Every white voter in every swing state feels the pull of that. They’re afraid of losing their place—not to black people, but to the economy. And every one of those voters knows that the solutions Democrats propose will not help them (they are also unlikely to fix racism, but that’s another matter). Mayor Pete Buttigieg’s Douglass Plan provides billions for black businesses and colleges and aims to reduce the prison population by half. Biden wants to provide former felons with housing. Kamala Harris has a $100 billion plan for black homeownership. Everyone on MSNBC favors reparations.

Nothing excuses the at times dangerous behavior of Donald Trump and some of his supporters. Yet declaring all Trump supporters to be racist is far too crude an understanding. Many feel they are under attack by progressives who fail to see their own economic vulnerabilities. Instead of Barack Obama (Columbia ’83, Harvard ’91) talking about hope and change for everyone, they hear today’s Dems dedicating themselves to over-correcting racial wrongs, punishing those in the present for historical sins. Resentment builds as they’re scolded over what little more they have than others.

Democratic very-hopeful Kirsten Gillibrand failed to sell this penitent version of white privilege right at the ground zero for economic inequality—Youngstown, Ohio. Youngstown was archetypal postwar America, a Midwest city built around a now-dead steel industry. It was racially mixed, not only statistically (49 percent white, 44 percent black), but in reality. The now-gone union jobs paid living wages to whites and blacks and allowed people to buy homes on each others’ streets. Workers’ privilege. The receding tide grounded all boats.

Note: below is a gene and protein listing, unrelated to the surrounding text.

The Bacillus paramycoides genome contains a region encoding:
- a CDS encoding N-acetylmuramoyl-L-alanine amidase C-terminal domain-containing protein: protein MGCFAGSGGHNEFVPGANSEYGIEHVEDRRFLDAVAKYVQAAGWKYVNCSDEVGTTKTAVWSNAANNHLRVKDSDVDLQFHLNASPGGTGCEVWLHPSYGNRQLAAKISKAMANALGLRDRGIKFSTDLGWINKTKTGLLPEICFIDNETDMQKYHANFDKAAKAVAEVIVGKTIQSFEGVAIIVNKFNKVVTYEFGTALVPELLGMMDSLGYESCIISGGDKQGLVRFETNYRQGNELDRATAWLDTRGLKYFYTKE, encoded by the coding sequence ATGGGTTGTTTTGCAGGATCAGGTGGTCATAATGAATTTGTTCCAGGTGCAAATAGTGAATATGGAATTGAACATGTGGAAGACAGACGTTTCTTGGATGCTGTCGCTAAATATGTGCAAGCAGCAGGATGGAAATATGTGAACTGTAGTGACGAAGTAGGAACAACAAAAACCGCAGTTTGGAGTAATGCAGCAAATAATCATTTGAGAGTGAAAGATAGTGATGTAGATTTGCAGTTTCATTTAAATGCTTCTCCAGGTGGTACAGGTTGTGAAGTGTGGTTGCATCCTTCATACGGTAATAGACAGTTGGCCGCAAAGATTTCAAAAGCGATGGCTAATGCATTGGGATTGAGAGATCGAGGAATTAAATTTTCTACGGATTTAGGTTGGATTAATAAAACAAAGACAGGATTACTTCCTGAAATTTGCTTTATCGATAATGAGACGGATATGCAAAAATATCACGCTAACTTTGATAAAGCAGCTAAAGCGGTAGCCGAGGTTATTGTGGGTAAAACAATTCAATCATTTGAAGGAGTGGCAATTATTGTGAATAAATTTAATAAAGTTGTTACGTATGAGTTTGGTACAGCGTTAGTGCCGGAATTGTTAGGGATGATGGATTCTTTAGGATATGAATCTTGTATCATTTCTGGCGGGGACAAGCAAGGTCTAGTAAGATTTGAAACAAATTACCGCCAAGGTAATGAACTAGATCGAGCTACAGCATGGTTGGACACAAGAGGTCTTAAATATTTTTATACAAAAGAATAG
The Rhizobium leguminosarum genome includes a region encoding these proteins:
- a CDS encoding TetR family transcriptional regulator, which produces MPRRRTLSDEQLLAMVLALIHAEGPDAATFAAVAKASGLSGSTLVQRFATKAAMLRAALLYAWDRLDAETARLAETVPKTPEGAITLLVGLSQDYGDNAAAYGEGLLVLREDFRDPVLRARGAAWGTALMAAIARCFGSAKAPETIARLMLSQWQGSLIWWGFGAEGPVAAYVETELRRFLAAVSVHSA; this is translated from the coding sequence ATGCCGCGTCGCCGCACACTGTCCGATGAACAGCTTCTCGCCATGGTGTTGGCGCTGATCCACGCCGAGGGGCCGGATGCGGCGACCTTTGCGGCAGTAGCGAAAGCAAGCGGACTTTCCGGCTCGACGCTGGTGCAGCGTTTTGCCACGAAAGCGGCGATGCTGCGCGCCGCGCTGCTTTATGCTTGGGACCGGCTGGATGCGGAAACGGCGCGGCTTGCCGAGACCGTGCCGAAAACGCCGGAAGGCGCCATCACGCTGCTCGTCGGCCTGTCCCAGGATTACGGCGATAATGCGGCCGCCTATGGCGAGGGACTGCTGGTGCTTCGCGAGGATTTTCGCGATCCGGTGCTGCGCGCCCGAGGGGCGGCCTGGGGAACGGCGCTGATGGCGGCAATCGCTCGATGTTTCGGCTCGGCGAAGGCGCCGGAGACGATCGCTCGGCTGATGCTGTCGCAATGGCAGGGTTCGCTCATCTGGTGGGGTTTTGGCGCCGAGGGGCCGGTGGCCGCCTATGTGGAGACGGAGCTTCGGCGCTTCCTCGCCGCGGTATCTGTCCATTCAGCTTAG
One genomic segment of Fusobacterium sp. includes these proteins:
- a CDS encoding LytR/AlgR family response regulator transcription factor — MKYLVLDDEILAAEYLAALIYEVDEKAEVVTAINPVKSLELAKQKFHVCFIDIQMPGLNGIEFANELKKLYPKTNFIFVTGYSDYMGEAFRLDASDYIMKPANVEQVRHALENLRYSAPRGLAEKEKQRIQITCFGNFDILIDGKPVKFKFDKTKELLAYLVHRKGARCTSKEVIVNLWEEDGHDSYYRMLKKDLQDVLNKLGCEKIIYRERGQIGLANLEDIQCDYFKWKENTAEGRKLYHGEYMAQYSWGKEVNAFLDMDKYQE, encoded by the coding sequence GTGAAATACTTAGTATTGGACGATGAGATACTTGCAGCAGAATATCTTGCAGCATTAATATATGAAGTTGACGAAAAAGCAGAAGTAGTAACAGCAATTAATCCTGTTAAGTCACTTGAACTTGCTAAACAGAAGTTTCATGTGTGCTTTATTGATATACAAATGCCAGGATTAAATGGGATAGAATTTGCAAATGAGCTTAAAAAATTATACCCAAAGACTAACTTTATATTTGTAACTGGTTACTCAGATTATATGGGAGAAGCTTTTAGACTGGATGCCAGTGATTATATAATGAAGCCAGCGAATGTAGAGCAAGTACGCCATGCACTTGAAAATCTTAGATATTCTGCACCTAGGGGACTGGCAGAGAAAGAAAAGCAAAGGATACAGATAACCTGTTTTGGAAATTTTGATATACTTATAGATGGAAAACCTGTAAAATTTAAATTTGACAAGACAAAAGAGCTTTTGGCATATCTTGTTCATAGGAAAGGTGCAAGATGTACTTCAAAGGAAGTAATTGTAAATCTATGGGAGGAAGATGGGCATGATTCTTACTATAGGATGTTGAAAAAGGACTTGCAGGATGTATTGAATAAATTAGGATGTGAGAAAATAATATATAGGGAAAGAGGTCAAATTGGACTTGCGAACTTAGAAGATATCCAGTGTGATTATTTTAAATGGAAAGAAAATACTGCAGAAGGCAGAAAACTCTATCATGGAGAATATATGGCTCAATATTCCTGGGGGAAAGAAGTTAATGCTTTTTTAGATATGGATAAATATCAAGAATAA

Gillibrand was asked at a campaign stop there: “This is an area that, across all demographics, has been depressed because of the loss of industry and the opioid crisis. What do you have to say to people in this area about so-called white privilege?”

Her answer, praised by CNN as “powerful,” was a wandering narrative about how, while white privilege didn’t spare the questioner unemployment, the loss of her house, her son to opioids, and her soul itself at the hands of rapacious inequality, the black folk in Youngstown had it worse—’cause the supremacist cops would bust a black kid for weed while a white kid would walk away. It was the perfect answer for a progressive media hit. It was the worst possible answer if a candidate actually wanted to win some of those Ohio votes. Gillibrand stumbled on to say she that she understood families in the community were suffering, “but that’s not what this conversation is about.”

Her answer was thin soup to women who’d lost sons to drugs. Opioids now rank just below suicide as a cause of death in America (as if the two are unconnected). Many more die from opioids than police violence. Ohio has the second highest opioids death count in the U.S. And how much time will that issue get at the next Democratic debate?